Facebook plans to pay fact-checkers to monitor news and spread of misinformation on the platform, the Financial Times reports. “A commercial relationship is something that’s on the table and that we are very open to. It could depend on individual organizations, but we want to engage responsibly and if that means a financial arrangement, we are very open to it,” Adam Mosseri, Facebook vice-president of product management for newsfeed, was quoted by the British daily.

Fact-checking on Facebook

In December 2016, the platform rolled out disputed tag on Facebook and gave users tools to report fake news. A story is checked by five third-party fact-checking websites–ABC News, AP, FactCheck.org, Politifact and Snopes–to verify its veracity after it is reported by users. The platform also cracked down on the ability of spoof domains–sites that pretend to be real publications–to buy ads.

Facebook is running and funding a media literacy campaign too. In January, it started the Facebook Journalism Project to “equip people with the knowledge they need to be informed readers in the digital age.” The company recently also funded CUNY Graduate School of Journalism’s News Integrity Initiative to increase trust in journalism.

In a new blog post Thursday, Mosseri announced the roll out of yet another media literacy campaign to help users spot fake news and misinformation: “We’re featuring this tool at the top of News Feed for a few days to people on Facebook in 14 countries.”

For three days, users in the 14 selected countries across Europe, Asia and the Americas will see a message at the top of their newsfeeds, directing them to a list of 10 tips on identifying false news stories, including verifying web addresses, identifying manipulated photos, inspect grammar, spellings, date of publication and sources etc.

Facebook’s approach to tackling fake news

Facebook has, so far, steered clear of making any direct interventions in tackling fake news. “We believe in giving people a voice and that we cannot become arbiters of truth ourselves,” Mosseri wrote in a blog following Donald Trump’s victory. Instead, it has been tweaking its newsfeed algorithm, making tools available to users to report fake news and misinformation, and partnering with third-party organizations to tackle verify information.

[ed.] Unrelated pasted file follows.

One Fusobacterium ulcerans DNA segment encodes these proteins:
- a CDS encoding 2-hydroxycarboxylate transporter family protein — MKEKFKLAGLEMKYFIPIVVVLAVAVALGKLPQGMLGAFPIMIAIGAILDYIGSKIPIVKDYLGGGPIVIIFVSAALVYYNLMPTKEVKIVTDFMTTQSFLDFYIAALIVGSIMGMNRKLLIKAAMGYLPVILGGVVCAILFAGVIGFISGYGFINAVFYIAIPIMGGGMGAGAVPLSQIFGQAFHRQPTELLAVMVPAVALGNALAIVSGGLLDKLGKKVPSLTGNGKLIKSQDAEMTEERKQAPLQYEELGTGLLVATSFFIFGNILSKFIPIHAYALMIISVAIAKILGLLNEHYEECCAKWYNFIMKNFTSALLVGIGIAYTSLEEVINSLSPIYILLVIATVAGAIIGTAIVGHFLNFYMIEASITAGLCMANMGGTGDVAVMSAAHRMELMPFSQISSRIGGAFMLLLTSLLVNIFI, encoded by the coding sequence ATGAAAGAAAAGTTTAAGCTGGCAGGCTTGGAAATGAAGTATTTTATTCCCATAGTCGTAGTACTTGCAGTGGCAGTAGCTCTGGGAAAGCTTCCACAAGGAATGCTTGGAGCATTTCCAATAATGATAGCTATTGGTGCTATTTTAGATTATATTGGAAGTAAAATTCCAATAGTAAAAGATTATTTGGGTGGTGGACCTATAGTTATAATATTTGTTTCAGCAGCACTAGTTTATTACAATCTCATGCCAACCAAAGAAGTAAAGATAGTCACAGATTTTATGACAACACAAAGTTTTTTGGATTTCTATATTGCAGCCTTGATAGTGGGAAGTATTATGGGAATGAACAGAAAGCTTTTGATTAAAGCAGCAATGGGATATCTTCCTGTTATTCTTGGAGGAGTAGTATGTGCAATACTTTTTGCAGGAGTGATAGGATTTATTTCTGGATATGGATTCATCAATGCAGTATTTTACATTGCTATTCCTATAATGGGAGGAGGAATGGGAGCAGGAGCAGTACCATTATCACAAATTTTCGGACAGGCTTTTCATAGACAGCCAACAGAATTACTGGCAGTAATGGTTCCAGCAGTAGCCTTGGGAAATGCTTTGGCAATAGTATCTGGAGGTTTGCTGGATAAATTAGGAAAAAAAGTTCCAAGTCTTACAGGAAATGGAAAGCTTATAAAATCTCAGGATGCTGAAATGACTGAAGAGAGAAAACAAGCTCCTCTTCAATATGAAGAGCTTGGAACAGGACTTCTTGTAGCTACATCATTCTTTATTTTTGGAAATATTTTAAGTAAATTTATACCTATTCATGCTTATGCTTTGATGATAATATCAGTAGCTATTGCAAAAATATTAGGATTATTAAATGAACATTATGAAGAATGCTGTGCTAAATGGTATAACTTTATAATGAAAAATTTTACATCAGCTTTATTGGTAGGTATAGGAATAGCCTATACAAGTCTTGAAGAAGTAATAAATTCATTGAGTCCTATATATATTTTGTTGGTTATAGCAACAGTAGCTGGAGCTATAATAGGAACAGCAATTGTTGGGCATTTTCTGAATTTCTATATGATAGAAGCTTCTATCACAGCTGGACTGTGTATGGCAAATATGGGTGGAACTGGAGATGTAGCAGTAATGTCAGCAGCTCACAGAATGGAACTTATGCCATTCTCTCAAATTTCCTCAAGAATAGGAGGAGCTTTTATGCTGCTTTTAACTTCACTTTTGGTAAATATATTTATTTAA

The onus of spotting and reporting fake news continues to remain with the users. And verifying and fact-checking has been outsourced to third-party websites in the US and in parts of Europe.

Fact-checking is a capital and resource intensive process. So far, there has been no economic incentive to fact-check misinformation on Facebook. Despite the hype over fact-checking and newsrooms investing in fact-checking, many fact-checking units have shut down because it is economically unviable. Fact-checking might become economically viable if Facebook decides to pay for it.

Also, much of Facebook’s attention has been restricted to the US and Europe. Whereas the misinformation has on the platform has been wreaking havoc across the world. Last year, Buzzfeed reported how fake news on Facebook is aiding Islamophobia and Muslim genocide in Myanmar.  In India, fake news on Whatsapp has led to the consolidation of Hindu zionists who are unleashing communal violence and riots across the country.

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Medianama recently organized a conference on fake news, which saw participation from Facebook, Twitter, policy makers and politicians. Read our coverage here: